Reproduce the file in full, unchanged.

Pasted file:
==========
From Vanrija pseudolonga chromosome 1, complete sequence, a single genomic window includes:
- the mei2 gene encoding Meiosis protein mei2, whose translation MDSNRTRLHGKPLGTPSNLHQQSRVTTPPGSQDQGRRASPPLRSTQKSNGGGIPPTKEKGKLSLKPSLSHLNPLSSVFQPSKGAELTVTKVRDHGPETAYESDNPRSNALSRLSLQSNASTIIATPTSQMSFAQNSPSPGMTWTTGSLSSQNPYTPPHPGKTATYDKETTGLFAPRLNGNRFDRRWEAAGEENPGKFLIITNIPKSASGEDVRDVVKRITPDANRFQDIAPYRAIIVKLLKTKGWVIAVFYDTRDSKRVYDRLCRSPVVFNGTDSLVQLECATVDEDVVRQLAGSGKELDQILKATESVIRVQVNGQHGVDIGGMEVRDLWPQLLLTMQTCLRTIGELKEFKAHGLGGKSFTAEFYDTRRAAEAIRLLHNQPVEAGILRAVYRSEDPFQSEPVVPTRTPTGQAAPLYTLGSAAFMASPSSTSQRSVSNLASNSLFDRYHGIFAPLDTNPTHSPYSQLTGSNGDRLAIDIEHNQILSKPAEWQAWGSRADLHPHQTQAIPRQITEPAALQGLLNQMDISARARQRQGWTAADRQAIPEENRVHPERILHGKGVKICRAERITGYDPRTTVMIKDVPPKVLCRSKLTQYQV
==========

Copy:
From Vanrija pseudolonga chromosome 1, complete sequence, a single genomic window includes:
- the mei2 gene encoding Meiosis protein mei2, whose translation MDSNRTRLHGKPLGTPSNLHQQSRVTTPPGSQDQGRRASPPLRSTQKSNGGGIPPTKEKGKLSLKPSLSHLNPLSSVFQPSKGAELTVTKVRDHGPETAYESDNPRSNALSRLSLQSNASTIIATPTSQMSFAQNSPSPGMTWTTGSLSSQNPYTPPHPGKTATYDKETTGLFAPRLNGNRFDRRWEAAGEENPGKFLIITNIPKSASGEDVRDVVKRITPDANRFQDIAPYRAIIVKLLKTKGWVIAVFYDTRDSKRVYDRLCRSPVVFNGTDSLVQLECATVDEDVVRQLAGSGKELDQILKATESVIRVQVNGQHGVDIGGMEVRDLWPQLLLTMQTCLRTIGELKEFKAHGLGGKSFTAEFYDTRRAAEAIRLLHNQPVEAGILRAVYRSEDPFQSEPVVPTRTPTGQAAPLYTLGSAAFMASPSSTSQRSVSNLASNSLFDRYHGIFAPLDTNPTHSPYSQLTGSNGDRLAIDIEHNQILSKPAEWQAWGSRADLHPHQTQAIPRQITEPAALQGLLNQMDISARARQRQGWTAADRQAIPEENRVHPERILHGKGVKICRAERITGYDPRTTVMIKDVPPKVLCRSKLTQYQV